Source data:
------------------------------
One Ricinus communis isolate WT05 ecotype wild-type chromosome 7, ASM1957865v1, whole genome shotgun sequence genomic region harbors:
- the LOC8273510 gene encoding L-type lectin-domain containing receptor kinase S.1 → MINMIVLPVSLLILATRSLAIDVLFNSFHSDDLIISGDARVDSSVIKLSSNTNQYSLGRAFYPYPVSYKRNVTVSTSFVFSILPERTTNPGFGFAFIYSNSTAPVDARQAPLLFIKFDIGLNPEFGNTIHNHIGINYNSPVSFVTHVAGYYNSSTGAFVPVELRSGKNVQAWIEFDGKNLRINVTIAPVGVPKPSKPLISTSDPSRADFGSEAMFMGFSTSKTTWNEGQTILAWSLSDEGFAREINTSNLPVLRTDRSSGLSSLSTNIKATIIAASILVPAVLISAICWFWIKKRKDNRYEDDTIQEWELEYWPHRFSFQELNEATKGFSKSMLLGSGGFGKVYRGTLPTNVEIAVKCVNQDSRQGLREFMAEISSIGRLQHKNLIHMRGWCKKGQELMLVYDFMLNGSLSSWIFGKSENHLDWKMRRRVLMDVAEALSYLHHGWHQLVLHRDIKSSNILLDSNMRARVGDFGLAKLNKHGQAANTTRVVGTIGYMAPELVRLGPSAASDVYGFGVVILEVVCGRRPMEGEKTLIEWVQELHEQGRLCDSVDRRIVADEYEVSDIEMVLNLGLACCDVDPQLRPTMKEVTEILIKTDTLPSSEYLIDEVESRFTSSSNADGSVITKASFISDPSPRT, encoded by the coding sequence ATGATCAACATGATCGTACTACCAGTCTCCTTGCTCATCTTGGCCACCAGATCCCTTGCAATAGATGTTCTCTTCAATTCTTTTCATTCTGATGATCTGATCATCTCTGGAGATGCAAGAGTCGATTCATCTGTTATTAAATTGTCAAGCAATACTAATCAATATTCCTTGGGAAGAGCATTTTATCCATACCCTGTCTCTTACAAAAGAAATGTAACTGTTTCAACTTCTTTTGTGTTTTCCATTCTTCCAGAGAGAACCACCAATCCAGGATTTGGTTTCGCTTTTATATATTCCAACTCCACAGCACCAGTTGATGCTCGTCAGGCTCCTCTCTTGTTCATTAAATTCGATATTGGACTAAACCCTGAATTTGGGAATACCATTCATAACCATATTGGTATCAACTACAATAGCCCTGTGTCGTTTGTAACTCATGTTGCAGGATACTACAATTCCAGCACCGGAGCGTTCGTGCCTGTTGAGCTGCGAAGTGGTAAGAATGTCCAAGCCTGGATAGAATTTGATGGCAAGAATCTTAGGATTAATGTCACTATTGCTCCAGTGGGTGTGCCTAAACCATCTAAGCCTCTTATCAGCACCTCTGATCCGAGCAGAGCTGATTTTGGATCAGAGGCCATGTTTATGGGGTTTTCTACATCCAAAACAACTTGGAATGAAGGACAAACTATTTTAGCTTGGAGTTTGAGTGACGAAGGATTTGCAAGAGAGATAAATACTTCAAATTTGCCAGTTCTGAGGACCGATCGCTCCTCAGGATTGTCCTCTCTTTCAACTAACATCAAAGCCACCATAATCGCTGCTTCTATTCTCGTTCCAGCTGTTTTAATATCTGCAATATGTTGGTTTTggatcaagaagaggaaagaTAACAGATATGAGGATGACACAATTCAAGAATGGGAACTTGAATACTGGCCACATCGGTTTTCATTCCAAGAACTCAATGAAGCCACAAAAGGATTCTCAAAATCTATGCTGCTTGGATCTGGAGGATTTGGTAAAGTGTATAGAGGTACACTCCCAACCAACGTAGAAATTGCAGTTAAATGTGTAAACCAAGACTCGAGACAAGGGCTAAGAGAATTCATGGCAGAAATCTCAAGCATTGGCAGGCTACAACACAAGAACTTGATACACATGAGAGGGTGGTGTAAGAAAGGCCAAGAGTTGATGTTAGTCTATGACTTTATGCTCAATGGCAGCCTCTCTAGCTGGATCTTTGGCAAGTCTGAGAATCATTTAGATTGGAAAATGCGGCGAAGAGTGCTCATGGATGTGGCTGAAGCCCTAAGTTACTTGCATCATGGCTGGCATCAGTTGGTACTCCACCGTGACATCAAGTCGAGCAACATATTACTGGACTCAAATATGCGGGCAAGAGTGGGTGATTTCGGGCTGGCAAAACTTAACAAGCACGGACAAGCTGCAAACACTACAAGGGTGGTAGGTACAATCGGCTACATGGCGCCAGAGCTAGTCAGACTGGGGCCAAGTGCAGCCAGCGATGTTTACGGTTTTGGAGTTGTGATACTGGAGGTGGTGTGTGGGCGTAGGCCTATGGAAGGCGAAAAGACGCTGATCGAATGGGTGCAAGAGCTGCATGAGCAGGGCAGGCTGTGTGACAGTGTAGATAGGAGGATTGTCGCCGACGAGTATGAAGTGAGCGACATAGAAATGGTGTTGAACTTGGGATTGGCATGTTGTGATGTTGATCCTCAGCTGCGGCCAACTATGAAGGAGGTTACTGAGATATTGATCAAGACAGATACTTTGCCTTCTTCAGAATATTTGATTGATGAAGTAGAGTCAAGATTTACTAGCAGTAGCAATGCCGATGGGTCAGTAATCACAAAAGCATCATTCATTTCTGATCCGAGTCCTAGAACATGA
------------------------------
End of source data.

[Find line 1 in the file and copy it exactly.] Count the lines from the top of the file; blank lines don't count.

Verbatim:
One Ricinus communis isolate WT05 ecotype wild-type chromosome 7, ASM1957865v1, whole genome shotgun sequence genomic region harbors: